3 Ways to Focus Your Corporate Philanthropy Locally

Interested in improving employee engagement? It's time to consider the benefits of helping your community through philanthropy.

Thrive invites voices from many spheres to share their perspectives on our Community platform. Community stories are not commissioned by our editorial team, and opinions expressed by Community contributors do not reflect the opinions of Thrive or its employees. More information on our Community guidelines is available here.

Charitable giving is on the upswing, as according to the National Philanthropic Trust, individuals and businesses have increased their support of causes between 2020 and 2021. As a result, annual corporate philanthropy numbers rose 23.8% to top $21 billion.

If you’re a business leader, you know the many benefits of doing good through charitable donations. Establishing a reputation for generosity can become a powerful brand differentiator. After all, a consumer pulse-check survey from Harris Poll shows that 82% of shoppers want to align their purchases with purpose. Showing people that you’re putting more than words behind your stated mission can sway buyers, especially ones looking for more than just a transactional exchange.

Another significant advantage of doing good as an organization is that it allows your employees to feel more connected to your company. With employee engagement hovering around 34% per Gallup, you need to pull all your levers to keep talented workers satisfied. So it only makes sense to consider multiple avenues to make a bigger impact.

Yet you don’t have to think globally. In fact, you may get more mileage out of keeping some of your giving local. The community that surrounds your headquarters is helping you thrive in one way or another. Why not help it in return? The following techniques can be great springboards to jettison regional philanthropic initiatives.

1. Donate what your business offers.

You’ve built your business around a product, service, or perhaps both. No matter what you’re offering, you could make a donation in your area.

Take Panera’s Day-End Dough-Nation® program. Rather than throw away baked goods, Panera stores donate them to specific nonprofit organizations. The company estimates it has given away no less than $100 million in items during the time that Day-End Dough-Nation has been in existence.

Remember that donations don’t have to be as tangible as bread or muffins, though. Giving away free subscriptions to your proprietary software or sending your cleaning business’s employees to a newly built Habitat for Humanity house can fill needs, too.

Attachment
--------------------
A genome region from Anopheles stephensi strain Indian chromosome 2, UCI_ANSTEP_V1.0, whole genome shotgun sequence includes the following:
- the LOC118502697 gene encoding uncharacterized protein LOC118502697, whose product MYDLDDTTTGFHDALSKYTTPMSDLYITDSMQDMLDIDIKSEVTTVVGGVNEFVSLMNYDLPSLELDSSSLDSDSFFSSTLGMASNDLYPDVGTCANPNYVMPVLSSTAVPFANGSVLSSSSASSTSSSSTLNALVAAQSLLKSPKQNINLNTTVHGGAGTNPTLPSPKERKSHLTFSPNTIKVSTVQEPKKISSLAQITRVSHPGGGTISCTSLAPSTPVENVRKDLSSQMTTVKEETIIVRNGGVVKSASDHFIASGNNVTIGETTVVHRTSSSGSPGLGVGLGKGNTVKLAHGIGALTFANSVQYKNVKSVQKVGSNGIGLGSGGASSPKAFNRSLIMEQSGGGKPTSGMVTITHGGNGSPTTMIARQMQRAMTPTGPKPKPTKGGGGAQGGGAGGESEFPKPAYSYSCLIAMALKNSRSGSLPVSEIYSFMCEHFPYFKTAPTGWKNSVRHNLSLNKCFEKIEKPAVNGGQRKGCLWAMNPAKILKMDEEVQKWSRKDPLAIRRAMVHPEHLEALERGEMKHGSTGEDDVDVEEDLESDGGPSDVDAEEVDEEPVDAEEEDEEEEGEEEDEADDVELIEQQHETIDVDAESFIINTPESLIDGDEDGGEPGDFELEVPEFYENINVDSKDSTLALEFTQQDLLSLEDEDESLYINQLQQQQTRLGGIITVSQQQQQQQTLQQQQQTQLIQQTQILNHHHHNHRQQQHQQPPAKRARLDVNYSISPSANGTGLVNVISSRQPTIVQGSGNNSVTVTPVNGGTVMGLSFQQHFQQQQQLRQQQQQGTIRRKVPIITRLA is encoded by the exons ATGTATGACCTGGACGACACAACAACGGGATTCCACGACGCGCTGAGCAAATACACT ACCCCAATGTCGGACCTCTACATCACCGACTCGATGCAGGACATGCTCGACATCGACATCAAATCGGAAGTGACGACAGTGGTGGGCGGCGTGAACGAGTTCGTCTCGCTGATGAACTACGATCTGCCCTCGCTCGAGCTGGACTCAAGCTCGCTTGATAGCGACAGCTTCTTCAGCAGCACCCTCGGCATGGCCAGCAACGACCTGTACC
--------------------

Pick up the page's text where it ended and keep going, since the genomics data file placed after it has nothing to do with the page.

2. Pay team members to volunteer.

Your employees probably have many charities they support. However, they may have trouble finding time to volunteer. That’s where a formal corporate volunteering program can fit in.

In a Harvard Business Review article, Jessica Rodell of the University of Georgia’s Terry College of Business estimates that almost half of all companies have volunteer programs. From her experience, she believes that volunteering is a dependable way to increase internal performance. Rodell explains, “A study I conducted in 2013 showed that the more people volunteered (even if it was on their own time instead of on company time), the better they performed on work tasks.”

Of course, you’ll want to set clear parameters around covering volunteering hours. For instance, decide how many personal volunteer hours per quarter or year you can afford to cover, as well as how those hours will be tracked. That way, everything will run smoothly, and you’ll have data to measure the success of your volunteer program.

3. Link up with state and regional agencies.

You aren’t expected to reinvent the wheel when it comes to determining the largest need in your community. Chances are good that some state and local agencies have already done the legwork. Nevertheless, they could use some assistance from your business in meeting their missions.

Susan Morrisey, president and CEO at SE2, a Colorado-based integrated communications and marketing agency, recommends being open-minded about the ways you can contribute to agencies’ causes. She also encourages all businesses to explore collaborations to share resources and maximize outcomes. “The solution comes in working to advance shared objectives across departments and programs, helping to achieve greater collective impact,” Morrisey writes in GovLoop.

Never worked with an agency before? It’s OK to start small. Pick one agency with a vision that aligns with your brand’s vision. Then, set up an appointment to talk. You never know how far a little crowdsourced philanthropy can go.

After the upheaval of the pandemic, communities everywhere need some serious backing. Today, you have the opportunity to add deeper meaning to your business while improving the places you and your employees are proud to call home.

We use cookies on our site to give you the best experience possible. By continuing to browse the site, you agree to this use. For more information on how we use cookies, see our Privacy Policy.